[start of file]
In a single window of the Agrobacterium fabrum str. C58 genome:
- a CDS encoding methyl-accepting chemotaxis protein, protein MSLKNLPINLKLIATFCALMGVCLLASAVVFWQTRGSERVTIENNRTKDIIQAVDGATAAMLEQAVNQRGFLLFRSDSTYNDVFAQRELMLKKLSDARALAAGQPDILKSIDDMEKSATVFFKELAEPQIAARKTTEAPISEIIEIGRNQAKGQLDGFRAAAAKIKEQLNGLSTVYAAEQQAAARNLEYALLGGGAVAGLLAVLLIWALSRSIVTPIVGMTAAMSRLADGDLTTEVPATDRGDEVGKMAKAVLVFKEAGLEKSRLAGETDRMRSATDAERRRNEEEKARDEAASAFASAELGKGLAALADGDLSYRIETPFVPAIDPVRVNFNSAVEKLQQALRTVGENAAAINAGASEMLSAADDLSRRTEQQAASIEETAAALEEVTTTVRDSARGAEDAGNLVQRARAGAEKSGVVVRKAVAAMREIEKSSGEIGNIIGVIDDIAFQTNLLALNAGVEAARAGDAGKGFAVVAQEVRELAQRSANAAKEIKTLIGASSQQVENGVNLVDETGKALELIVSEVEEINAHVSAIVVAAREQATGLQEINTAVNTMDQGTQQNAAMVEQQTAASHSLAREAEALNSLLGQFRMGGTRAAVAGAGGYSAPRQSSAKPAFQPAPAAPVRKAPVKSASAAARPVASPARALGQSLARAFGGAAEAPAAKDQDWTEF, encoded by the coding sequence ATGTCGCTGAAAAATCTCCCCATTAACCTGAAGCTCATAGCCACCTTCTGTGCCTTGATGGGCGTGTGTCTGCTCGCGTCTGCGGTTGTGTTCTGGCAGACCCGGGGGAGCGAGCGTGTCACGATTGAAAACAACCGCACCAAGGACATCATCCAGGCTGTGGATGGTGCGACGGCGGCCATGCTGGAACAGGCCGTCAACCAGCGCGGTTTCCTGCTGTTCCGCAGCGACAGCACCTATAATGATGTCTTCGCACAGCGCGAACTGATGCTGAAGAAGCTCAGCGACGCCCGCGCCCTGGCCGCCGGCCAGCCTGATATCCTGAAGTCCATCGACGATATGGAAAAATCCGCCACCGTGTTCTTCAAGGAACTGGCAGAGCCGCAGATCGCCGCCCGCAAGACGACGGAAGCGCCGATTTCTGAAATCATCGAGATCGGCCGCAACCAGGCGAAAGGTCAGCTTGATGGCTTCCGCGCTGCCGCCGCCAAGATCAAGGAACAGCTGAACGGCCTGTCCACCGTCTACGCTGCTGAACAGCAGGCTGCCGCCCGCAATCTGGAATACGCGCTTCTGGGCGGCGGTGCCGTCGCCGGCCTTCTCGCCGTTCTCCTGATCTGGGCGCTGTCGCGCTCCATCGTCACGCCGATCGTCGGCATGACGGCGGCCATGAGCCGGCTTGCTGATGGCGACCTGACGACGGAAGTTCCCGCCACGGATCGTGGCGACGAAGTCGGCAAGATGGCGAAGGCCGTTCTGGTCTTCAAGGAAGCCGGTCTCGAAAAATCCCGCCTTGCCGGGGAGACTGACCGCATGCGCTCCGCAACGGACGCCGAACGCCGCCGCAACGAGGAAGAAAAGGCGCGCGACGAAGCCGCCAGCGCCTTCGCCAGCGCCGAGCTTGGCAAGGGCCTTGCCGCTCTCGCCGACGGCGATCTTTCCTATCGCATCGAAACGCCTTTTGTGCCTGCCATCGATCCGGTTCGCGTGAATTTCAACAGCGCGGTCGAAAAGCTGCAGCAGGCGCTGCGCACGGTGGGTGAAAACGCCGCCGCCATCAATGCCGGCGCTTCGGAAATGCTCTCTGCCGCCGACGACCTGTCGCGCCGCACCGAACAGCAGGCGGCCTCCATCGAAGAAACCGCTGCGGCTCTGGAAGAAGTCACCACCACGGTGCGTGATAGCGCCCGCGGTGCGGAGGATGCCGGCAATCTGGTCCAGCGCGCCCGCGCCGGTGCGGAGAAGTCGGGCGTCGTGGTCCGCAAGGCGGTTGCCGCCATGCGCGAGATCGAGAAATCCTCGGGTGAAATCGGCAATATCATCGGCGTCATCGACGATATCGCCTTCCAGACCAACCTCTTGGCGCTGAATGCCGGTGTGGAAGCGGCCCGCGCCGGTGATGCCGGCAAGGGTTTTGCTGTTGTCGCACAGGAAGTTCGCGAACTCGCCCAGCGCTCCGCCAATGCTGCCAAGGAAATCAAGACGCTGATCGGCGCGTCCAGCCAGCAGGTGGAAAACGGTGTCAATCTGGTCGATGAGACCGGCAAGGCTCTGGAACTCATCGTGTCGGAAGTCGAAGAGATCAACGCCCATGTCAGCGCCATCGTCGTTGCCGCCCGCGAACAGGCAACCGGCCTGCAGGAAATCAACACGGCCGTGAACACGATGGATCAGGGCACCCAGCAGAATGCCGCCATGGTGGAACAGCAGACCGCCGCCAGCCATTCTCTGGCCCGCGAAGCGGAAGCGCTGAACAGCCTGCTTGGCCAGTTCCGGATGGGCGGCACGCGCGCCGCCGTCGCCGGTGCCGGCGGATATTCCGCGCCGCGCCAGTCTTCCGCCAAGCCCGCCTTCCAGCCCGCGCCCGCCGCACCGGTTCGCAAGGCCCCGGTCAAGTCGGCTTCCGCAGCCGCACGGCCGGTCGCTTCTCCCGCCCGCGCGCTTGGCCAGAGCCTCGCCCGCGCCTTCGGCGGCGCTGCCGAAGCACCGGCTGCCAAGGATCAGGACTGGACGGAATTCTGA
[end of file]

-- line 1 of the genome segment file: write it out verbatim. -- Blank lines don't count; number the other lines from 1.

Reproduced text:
In a single window of the Agrobacterium fabrum str. C58 genome: